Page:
Ashby’s FIP last season was 3.58, which was almost an entire run lower than his ERA, meaning that he definitely pitched better than his ERA suggested, with his respectable 11.08 K/9 being a contributing factor to his FIP. In addition, while in the minors, Ashby had a ridiculous 14.21 K/9 and 2.64 FIP, proving his sky high potential as a pitcher. Ashby has been able to increase his sinker velocity from low 90s to high 90s since the time he got drafted, showing his ability to constantly improve his game, and he now boasts a sinker velocity in the 90th percentile of MLB pitchers. In addition, he has a wipeout slider that is well above average in both vertical (42.5 in) and horizontal (9.8 in) movement, so it comes as no surprise that opposing hitters are batting just .077 against his slider with a 54.5 K%. I mean just look at this thing, he’s basically throwing a wiffleball.
However, Ashby may need to make some adjustments with his sinker, which is explained in this article. Essentially, last season, Ashby relied too heavily on his slider, which is understandable considering how nasty it is and that against his sinker, opponents hit .333. However, as this article states, “even though Ashby often put it in an unfavorable spot where many sinkers flatten out, opponents still struggled to square it up. It induced ground balls at a whopping 70% rate. Hitters averaged a -7-degree launch angle, 5% barrel rate, and 87 mph exit velocity when they put it in play. A .252 expected batting average and .329 xwOBA indicate that given their poor quality of contact, they should not have collected as many hits as they did.”
In the era of launch angle, Ashby is doing something not many pitchers can, which is force ground balls. His 61.3% ground ball percentage, which would have been 5th best amongst qualified relievers, makes him a good run prevention pitcher as he is less likely to give up the long ball. His sinker is a pitch that he definitely will need to utilize more often and more effectively in order to continue getting hitters to groundout and find more success at the MLB level. Considering how much Ashby has already improved as a pitcher since entering the league, from giving up 4 runs in 0.2 innings in his first pitching appearance to being one of the top arms in a loaded Brewers bullpen for a period of time, I believe he will make the necessary adjustments to his game and be a major contributor to the Brewers pitching staff in 2022.
Cincinnati Reds, Catcher
The argument for why Tyler Stephenson is a breakout candidate in 2022 is pretty simple. When a good player is given more opportunities, they will perform. As an example, let’s take a look at a different Tyler who broke out in 2021.
|Player||wRC+ Difference||Residual Value|
|Jazz Chisholm Jr.||42||-3.0468638|
|Cedric Mullins II||41||26.8673444|
Above is a list of qualified hitters in 2021 who were not considered qualified in 2020 but had 100 PAs or more, their difference in wRC+ from 2020 to 2021, and the residual value of their change in wRC+. The reason for looking at this specific set of players is because it helps us best identify everyday starters in 2021 who likely were platoons in 2020. This is exactly the case for the man sitting atop this list, Tyler O’Neill.
O’Neill was a talented prospect for the Cardinals, who in 2020, just didn’t get the chance to prove himself in a crowded Cardinals outfield that had O’Neill platooning with Dylan Carlson. However, after the departure of Dexter Fowler to the Angels, O’neill now had a starting job in the Cardinals outfield and he did not disappoint. He had the best year of his young career so far, seeing his wRC+ jump from just 71 in 2020 to 145 in 2021.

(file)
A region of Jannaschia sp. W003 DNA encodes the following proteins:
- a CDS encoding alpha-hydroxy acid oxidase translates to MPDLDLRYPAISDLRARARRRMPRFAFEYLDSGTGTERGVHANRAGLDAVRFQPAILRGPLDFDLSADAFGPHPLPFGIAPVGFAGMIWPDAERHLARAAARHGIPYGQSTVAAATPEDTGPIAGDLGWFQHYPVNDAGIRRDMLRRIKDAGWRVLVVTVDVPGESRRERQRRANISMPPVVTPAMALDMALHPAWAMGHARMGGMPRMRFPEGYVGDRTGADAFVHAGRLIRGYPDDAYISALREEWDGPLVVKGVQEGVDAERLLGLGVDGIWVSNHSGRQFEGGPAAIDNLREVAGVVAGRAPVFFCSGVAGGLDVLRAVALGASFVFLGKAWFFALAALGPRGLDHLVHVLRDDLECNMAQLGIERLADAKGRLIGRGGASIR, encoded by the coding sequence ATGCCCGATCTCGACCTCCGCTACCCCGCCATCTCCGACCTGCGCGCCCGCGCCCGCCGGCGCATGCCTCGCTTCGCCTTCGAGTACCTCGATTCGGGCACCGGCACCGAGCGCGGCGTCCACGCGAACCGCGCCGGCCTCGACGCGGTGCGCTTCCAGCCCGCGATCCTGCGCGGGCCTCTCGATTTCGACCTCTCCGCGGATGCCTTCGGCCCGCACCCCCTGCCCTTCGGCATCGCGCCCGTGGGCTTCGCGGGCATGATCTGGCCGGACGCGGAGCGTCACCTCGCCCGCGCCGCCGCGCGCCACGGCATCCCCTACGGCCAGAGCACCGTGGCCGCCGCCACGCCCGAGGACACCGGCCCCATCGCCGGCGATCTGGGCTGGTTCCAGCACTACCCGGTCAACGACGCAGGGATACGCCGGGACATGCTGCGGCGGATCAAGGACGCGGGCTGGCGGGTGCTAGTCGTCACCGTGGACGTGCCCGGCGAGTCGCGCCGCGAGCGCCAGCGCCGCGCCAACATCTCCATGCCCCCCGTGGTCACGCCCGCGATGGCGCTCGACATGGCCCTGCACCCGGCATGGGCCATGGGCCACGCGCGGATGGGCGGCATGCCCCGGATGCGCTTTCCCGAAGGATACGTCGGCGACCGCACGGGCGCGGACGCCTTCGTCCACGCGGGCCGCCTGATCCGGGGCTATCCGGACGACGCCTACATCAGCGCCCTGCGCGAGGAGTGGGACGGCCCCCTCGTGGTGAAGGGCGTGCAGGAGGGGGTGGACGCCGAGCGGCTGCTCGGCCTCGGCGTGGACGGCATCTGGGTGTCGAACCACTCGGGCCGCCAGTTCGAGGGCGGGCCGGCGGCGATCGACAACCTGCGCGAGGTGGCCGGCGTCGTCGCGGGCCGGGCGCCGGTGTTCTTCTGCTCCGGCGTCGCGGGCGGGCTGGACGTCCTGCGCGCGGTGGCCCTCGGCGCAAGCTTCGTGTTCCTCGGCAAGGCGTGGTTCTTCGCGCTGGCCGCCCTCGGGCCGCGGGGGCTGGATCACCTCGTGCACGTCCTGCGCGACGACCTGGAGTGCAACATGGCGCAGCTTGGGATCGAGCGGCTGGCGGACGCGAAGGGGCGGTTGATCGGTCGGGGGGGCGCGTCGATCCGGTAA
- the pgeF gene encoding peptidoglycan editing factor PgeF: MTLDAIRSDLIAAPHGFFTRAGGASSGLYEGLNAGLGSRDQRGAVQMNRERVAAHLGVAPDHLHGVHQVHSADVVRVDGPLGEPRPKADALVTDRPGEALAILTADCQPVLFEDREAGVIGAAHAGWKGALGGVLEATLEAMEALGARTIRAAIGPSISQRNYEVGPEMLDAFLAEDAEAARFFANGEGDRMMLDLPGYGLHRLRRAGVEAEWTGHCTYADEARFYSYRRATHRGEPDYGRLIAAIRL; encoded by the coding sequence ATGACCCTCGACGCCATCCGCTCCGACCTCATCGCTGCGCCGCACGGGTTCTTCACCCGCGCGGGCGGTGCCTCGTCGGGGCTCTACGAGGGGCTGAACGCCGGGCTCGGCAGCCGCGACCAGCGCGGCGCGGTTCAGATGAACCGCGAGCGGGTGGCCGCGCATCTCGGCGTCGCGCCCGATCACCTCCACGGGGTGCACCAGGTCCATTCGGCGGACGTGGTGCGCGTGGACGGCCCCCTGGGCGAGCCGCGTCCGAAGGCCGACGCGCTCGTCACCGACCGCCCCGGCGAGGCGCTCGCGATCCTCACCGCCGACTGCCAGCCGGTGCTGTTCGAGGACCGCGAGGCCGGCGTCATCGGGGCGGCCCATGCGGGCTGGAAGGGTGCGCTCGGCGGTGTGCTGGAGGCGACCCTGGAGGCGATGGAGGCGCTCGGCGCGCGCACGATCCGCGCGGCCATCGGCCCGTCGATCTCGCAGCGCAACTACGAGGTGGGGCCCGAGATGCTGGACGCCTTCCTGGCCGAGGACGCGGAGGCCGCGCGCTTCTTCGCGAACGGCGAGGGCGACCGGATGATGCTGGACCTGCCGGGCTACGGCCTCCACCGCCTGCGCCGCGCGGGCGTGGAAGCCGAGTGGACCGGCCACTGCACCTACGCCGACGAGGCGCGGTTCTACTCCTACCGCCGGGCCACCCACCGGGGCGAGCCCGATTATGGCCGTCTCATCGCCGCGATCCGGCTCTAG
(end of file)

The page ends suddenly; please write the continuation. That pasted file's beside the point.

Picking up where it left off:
Now, let’s turn our attention back to the other Tyler. Stephenson was a first draft choice by the Reds, who was ranked as the 9th best catching prospect in the MLB a year ago. Last season, he platooned with Tucker Barnhart as the Reds catcher and still was able to put up a solid .286/.366/.431 slash line with 10 bombs and a 110 wRC+ in 402 PA, finishing 6th in Rookie of the Year voting. He is a disciplined hitter who puts the ball in play (83rd percentile whiff %), doesn’t chase (89th percentile chase rate), and has an above average walk percentage. Now with the departure of Barnhart to the Tigers, Stephenson will be the starting catcher for the Reds, giving him more opportunities. In addition, with Nick Castellanos, Jesse Winker, and Eugenio Suárez all going to new teams, Stephenson is sure to be a focal point in this Reds offense as a big bat in the middle of the order, putting him in a prime position to have a stellar 2022.
Los Angeles Angels, Pitcher
Sandoval had a solid 2021 posting a 3.62 ERA, 1.21 WHIP, and 94 SO in 87 inning pitched. He forces weak contact with a 85.4 mph average exit velocity, which is in the 97th percentile of the MLB, and has a 51.1% groundball rate, which is 7th amongst qualified starters. He also introduced a sinker to his pitch repertoire last year, a pitch that induces weak contact and ground balls, and has already seen great results. Finally, the Angels will be better defensively in the outfield with Brandon Marsh and Jo Adell, who have a 95th and 98th percentile sprint speed respectively, as the projected starters in the corner outfield spots. Sandoval is definitely in line to build off his solid 2021 and give the Angels a strong 1-2-3 punch in their rotation.
Chicago White Sox, Pitcher
I’ve been a big believer in Cease for a while now, and I think this year might finally be the year he breaks out. Coming off the best season of his career, posting a 3.41 FIP, a ridiculous 226 SO and 31.9 K%, and 4.4 fWAR in 165.2 innings pitched, now entering his age 26 season, Cease is in a prime position to enter his prime (get it? PRIME position). He boasts high velocity and spin rate on his fastball, as well as high spin rate on his offspeed pitches, which explains his 94th percentile whiff rate of 34.6. Cease also has above average expected statistics for his pitches, meaning he is able to induce weak contact. Put that together and you have yourself an ace pitcher. Cease’s breakout is a matter of “when, not if.”
Seattle Mariners, Outfielder
Just read the tweet. I know that’s not how stats work, but Kelenic will be a superstar in no time.